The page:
Upon introducing the peptides into a mouse model of breast cancer, the team was pleased to find that metastasis was drastically reduced. This is the first case in which a human-made peptide has been able to positively affect a living model of cancer. Though tests have not been conducted on humans yet, the results of the tests on mice suggest that the peptides could become an effective part of human cancer treatment in the near future.
Expanding Upon Previous Studies
Cowell and his team had previous experimented with deleting the WASF3 gene in isolated cancerous tumors. By deleting the gene that regulates the production of WASF3, the team was able to observe the tumor’s impaired ability to metastasize and grow. Unfortunately, the technology does not currently exist to delete the genes in humans, but the study provided a base for the team’s research.
The team first identified the gene and its role in metastasis when a child was diagnosed with neuroblastoma in 2002. The child was found to have the gene that expressed the WASF3 protein, and the cancer metastasized unusually quickly. By activating the WASF3 protein in low-risk tumors, researchers were able to observe a drastic increase in the aggressive nature of the newly activated tumors. Cowell was able to conclude from these observations that aggressive tumors all express the WASF3 gene, while less aggressive tumors do not.
Peptide Treatment vs. Chemotherapy
Chemotherapy is the standard of treatment for most cancers across the board. It functions by targeting fast-spreading cells and interrupting cell division processes. The molecules themselves, however, are small compared to the sizes of the cells that they are targeting, and chemotherapy falls short in that the molecules are unable to interact with the sites of protein interaction.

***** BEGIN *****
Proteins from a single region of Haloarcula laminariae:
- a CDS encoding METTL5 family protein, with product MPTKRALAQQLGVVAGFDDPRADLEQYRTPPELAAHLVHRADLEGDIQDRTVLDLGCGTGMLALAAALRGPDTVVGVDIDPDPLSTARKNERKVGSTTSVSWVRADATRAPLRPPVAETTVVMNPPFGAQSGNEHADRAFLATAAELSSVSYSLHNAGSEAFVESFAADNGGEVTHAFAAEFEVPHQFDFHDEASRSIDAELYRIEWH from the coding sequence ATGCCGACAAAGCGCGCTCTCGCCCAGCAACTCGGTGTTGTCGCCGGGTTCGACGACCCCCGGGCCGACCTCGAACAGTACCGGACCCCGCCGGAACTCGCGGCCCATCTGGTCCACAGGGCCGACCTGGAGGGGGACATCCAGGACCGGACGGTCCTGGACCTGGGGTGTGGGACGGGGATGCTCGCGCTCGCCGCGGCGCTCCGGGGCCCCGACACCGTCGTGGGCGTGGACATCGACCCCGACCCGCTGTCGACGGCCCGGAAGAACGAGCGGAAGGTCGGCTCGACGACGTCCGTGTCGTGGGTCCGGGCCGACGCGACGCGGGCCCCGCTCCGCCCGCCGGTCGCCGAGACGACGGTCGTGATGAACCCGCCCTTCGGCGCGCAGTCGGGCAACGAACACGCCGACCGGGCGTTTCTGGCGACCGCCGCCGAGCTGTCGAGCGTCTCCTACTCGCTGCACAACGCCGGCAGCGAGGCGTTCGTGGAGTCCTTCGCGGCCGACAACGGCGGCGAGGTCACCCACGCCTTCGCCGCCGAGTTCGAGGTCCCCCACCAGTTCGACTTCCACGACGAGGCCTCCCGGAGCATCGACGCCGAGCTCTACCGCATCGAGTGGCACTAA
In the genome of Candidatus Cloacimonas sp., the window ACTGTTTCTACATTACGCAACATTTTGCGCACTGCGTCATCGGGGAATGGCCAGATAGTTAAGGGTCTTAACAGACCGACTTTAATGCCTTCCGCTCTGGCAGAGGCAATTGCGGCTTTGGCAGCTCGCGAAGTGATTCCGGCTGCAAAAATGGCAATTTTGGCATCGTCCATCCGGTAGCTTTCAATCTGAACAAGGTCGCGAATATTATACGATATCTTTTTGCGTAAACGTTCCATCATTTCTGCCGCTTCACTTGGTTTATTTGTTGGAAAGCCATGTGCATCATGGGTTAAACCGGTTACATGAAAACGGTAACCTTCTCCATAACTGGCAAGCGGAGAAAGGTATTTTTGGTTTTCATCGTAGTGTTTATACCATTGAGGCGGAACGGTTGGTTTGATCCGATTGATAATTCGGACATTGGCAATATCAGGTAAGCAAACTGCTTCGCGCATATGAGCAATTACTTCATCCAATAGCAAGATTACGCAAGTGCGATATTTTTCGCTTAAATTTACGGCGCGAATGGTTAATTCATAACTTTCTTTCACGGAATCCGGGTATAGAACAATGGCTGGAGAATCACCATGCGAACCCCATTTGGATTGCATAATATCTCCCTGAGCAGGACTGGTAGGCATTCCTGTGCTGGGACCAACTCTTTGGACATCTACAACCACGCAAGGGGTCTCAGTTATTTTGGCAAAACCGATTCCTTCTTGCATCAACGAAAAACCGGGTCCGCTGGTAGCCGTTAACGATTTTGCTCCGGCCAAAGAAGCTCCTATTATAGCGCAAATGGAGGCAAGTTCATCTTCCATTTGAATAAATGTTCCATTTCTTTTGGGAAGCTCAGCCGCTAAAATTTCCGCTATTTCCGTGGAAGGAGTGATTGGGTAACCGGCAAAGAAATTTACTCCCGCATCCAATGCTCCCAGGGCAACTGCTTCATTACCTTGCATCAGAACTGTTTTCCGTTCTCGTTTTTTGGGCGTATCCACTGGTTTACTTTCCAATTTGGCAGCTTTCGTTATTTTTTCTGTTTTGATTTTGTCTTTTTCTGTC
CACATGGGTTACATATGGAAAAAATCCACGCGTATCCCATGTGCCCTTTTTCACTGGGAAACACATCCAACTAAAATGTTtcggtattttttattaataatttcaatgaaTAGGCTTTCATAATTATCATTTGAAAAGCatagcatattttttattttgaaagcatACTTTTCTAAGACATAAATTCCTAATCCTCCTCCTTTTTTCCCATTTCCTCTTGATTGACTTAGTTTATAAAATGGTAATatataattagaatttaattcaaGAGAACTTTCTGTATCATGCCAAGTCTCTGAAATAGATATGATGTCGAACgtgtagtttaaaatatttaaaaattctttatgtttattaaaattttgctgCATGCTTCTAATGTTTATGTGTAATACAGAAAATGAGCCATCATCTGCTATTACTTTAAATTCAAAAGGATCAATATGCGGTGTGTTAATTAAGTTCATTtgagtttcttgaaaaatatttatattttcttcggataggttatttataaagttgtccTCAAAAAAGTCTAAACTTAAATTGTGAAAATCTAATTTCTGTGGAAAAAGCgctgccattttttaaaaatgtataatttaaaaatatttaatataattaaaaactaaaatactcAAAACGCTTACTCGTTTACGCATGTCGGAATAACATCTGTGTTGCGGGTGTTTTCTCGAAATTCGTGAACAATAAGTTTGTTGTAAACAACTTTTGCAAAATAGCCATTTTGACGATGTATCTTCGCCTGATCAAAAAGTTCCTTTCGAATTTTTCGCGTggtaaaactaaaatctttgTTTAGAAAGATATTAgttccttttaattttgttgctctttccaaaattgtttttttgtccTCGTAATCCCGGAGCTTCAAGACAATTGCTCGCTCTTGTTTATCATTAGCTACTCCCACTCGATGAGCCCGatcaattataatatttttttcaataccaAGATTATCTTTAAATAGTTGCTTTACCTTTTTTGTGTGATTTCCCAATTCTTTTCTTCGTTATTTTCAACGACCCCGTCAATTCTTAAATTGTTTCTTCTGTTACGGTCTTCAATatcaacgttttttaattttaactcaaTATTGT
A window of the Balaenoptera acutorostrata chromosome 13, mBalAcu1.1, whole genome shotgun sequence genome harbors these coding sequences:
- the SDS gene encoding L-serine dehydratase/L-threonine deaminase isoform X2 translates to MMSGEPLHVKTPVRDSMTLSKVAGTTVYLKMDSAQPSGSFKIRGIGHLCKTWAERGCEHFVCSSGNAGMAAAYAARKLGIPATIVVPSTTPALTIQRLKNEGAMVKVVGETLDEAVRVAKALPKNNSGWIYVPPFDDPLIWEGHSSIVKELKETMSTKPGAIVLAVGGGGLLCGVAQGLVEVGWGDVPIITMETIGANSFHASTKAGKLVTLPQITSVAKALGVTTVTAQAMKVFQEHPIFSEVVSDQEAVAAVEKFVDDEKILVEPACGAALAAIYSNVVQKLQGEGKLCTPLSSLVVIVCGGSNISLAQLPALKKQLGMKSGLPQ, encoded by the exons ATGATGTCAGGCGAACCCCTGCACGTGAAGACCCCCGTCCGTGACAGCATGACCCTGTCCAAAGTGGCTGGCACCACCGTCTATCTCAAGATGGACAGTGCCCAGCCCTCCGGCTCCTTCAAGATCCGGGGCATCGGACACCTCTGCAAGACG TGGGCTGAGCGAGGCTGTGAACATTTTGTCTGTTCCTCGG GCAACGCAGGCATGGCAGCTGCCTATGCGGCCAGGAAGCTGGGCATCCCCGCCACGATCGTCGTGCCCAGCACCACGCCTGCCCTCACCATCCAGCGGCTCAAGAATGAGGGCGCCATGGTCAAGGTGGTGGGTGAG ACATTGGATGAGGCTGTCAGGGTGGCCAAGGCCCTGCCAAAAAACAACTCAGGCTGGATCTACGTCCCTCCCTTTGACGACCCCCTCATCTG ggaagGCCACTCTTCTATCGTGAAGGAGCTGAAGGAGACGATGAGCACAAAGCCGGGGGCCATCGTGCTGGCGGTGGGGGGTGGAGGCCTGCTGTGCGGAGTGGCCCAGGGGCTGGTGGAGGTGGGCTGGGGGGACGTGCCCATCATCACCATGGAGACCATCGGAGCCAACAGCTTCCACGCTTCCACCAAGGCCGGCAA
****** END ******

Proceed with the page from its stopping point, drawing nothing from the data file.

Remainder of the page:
Peptides are able to target the larger protein bonding sites, and are able to do so without many of the severe side effects that people experience while undergoing chemotherapy. If peptides become common treatment for cancer, they will likely go hand in hand with other conventional treatments, as they do not reduce the size of the existent tumor the way that chemotherapy does.
Improving the Staying Power of Peptides
Although effective, the peptides do not stay in the bloodstream for more than 30 minutes. This prevents much of the peptide from defeating cancerous objects in the blood, and translates to a lower percentage of the peptide that arrives at the tumor. Despite the short window, the mice were able to experience significant benefits after receiving the peptides every other day for four weeks.
In order to improve their effectiveness, Cowell and Kennedy hope to extend the life of the peptide to more than 3 hours. This would prevent cancerous cells in the bloodstream from settling on distant systems, and would ensure that more of the peptide lands on the cancerous tumor. With more of the peptide arriving at the tumor, the chances of the tumor spreading would decrease significantly, as the peptides were found to be present on the tumor for up to 72 hours after a single dose.
The WASF family of genes is suspected to be a factor in all cancers, and the research team is hopeful for the development of peptide solutions to other prevalent forms of cancer. Future breakthroughs depend upon a greater understanding of the role that the WASF gene family has to play in the spread of cancer. For example, part of the benefit of this specific study of peptide treatment is that it specifically targets WASF3, while leaving the other two WASF proteins alone.
Human-made peptides are being explored in patients with lymphomas, or with solid tumors. The studies are focused upon preventing the blockage of naturally occurring tumor inhibitors. Should these studies be successful, peptides may become a common treatment for all forms of tumorous bodies, cancerous or no.